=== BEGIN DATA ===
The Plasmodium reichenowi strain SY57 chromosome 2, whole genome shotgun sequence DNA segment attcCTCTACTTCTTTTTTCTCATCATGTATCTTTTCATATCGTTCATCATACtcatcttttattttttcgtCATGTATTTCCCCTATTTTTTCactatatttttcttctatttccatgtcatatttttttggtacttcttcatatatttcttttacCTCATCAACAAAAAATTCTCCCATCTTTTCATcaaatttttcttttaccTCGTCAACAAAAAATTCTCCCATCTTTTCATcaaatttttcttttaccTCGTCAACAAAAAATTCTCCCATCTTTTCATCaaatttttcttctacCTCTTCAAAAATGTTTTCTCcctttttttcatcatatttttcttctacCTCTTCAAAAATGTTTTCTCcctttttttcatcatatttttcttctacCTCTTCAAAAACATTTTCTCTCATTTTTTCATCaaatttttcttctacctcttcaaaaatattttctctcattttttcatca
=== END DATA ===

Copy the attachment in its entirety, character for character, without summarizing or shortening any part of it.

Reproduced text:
The Plasmodium reichenowi strain SY57 chromosome 2, whole genome shotgun sequence DNA segment attcCTCTACTTCTTTTTTCTCATCATGTATCTTTTCATATCGTTCATCATACtcatcttttattttttcgtCATGTATTTCCCCTATTTTTTCactatatttttcttctatttccatgtcatatttttttggtacttcttcatatatttcttttacCTCATCAACAAAAAATTCTCCCATCTTTTCATcaaatttttcttttaccTCGTCAACAAAAAATTCTCCCATCTTTTCATcaaatttttcttttaccTCGTCAACAAAAAATTCTCCCATCTTTTCATCaaatttttcttctacCTCTTCAAAAATGTTTTCTCcctttttttcatcatatttttcttctacCTCTTCAAAAATGTTTTCTCcctttttttcatcatatttttcttctacCTCTTCAAAAACATTTTCTCTCATTTTTTCATCaaatttttcttctacctcttcaaaaatattttctctcattttttcatca